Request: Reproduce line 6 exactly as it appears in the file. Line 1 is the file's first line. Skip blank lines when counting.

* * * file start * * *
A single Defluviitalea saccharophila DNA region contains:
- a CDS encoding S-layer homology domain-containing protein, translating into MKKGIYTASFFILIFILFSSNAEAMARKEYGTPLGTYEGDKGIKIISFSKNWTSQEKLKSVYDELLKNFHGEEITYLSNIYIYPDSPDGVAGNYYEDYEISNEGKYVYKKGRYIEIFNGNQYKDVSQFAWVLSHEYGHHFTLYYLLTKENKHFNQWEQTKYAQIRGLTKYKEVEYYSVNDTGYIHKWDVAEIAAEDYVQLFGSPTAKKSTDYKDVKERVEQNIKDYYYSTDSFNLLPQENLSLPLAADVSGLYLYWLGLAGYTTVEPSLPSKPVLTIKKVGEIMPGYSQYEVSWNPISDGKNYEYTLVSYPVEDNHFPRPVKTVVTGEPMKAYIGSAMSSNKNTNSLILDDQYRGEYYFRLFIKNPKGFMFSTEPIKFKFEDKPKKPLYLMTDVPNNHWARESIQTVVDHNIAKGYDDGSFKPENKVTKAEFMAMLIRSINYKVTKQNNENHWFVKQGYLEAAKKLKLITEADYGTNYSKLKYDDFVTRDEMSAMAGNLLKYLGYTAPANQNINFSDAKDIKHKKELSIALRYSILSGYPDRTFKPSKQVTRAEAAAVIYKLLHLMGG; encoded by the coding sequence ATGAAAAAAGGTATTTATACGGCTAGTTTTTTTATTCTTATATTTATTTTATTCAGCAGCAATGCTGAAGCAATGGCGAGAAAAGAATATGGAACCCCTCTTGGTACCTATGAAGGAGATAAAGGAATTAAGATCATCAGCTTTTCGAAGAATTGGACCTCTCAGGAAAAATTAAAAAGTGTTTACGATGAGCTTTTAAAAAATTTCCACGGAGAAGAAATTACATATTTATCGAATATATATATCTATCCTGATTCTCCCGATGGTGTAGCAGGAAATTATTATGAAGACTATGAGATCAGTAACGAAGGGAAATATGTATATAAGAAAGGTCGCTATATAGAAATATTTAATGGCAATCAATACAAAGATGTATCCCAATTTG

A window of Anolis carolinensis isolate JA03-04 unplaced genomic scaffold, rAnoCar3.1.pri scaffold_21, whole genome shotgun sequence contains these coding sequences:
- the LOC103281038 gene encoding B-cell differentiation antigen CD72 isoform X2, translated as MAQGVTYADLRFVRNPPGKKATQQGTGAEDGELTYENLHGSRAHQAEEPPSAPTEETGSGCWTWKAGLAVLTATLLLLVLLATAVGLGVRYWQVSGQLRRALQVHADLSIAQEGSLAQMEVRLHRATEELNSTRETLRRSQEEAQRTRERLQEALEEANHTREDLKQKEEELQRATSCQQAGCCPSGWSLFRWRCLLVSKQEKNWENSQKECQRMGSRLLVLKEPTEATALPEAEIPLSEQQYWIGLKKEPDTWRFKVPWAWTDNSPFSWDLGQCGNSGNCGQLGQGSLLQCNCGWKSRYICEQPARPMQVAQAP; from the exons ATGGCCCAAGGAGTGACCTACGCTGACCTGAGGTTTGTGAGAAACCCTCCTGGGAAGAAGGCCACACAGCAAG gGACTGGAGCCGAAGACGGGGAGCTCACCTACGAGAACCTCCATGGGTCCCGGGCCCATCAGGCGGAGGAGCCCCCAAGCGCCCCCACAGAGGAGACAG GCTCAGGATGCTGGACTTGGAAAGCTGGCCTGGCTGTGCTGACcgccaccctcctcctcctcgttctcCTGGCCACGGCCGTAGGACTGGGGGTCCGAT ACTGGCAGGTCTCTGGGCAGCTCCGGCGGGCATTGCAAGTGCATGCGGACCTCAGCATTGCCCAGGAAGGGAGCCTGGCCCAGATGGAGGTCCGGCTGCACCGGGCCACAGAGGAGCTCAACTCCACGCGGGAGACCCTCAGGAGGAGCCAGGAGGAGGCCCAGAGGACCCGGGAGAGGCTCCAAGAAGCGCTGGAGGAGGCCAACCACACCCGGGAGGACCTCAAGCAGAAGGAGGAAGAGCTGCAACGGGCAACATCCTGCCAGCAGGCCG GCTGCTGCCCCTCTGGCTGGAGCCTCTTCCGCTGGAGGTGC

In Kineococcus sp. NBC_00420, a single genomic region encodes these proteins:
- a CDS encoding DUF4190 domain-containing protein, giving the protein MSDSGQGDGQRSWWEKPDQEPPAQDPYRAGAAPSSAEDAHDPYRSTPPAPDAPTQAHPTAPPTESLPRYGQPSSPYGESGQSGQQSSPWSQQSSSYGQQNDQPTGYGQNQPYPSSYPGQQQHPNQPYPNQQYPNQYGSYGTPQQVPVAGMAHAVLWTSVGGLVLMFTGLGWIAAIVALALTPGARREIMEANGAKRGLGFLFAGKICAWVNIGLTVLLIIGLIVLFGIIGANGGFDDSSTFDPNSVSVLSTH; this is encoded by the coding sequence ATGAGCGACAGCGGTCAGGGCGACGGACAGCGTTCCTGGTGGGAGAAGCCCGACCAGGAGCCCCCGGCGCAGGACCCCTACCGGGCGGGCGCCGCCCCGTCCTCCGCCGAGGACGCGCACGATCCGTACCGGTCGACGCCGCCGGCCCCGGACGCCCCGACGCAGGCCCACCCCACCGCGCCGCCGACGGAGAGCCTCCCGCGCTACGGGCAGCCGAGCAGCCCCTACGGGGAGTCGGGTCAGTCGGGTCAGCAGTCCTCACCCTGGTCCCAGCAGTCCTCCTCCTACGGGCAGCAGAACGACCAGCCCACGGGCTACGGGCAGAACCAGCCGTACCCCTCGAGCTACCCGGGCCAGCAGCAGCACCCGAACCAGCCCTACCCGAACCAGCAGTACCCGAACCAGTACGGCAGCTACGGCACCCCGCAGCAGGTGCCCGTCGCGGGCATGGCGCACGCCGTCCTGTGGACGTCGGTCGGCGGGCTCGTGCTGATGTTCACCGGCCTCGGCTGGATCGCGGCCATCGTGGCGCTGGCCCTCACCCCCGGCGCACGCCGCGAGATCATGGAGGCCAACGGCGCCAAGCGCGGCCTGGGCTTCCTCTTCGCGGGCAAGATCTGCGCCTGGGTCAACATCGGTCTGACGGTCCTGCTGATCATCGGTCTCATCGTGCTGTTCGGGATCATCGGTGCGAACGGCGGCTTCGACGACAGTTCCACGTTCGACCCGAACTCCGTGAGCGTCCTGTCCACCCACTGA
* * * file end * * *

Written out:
- a CDS encoding DUF4190 domain-containing protein, giving the protein MSDSGQGDGQRSWWEKPDQEPPAQDPYRAGAAPSSAEDAHDPYRSTPPAPDAPTQAHPTAPPTESLPRYGQPSSPYGESGQSGQQSSPWSQQSSSYGQQNDQPTGYGQNQPYPSSYPGQQQHPNQPYPNQQYPNQYGSYGTPQQVPVAGMAHAVLWTSVGGLVLMFTGLGWIAAIVALALTPGARREIMEANGAKRGLGFLFAGKICAWVNIGLTVLLIIGLIVLFGIIGANGGFDDSSTFDPNSVSVLSTH; this is encoded by the coding sequence ATGAGCGACAGCGGTCAGGGCGACGGACAGCGTTCCTGGTGGGAGAAGCCCGACCAGGAGCCCCCGGCGCAGGACCCCTACCGGGCGGGCGCCGCCCCGTCCTCCGCCGAGGACGCGCACGATCCGTACCGGTCGACGCCGCCGGCCCCGGACGCCCCGACGCAGGCCCACCCCACCGCGCCGCCGACGGAGAGCCTCCCGCGCTACGGGCAGCCGAGCAGCCCCTACGGGGAGTCGGGTCAGTCGGGTCAGCAGTCCTCACCCTGGTCCCAGCAGTCCTCCTCCTACGGGCAGCAGAACGACCAGCCCACGGGCTACGGGCAGAACCAGCCGTACCCCTCGAGCTACCCGGGCCAGCAGCAGCACCCGAACCAGCCCTACCCGAACCAGCAGTACCCGAACCAGTACGGCAGCTACGGCACCCCGCAGCAGGTGCCCGTCGCGGGCATGGCGCACGCCGTCCTGTGGACGTCGGTCGGCGGGCTCGTGCTGATGTTCACCGGCCTCGGCTGGATCGCGGCCATCGTGGCGCTGGCCCTCACCCCCGGCGCACGCCGCGAGATCATGGAGGCCAACGGCGCCAAGCGCGGCCTGGGCTTCCTCTTCGCGGGCAAGATCTGCGCCTGGGTCAACATCGGTCTGACGGTCCTGCTGATCATCGGTCTCATCGTGCTGTTCGGGATCATCGGTGCGAACGGCGGCTTCGACGACAGTTCCACGTTCGACCCGAACTCCGTGAGCGTCCTGTCCACCCACTGA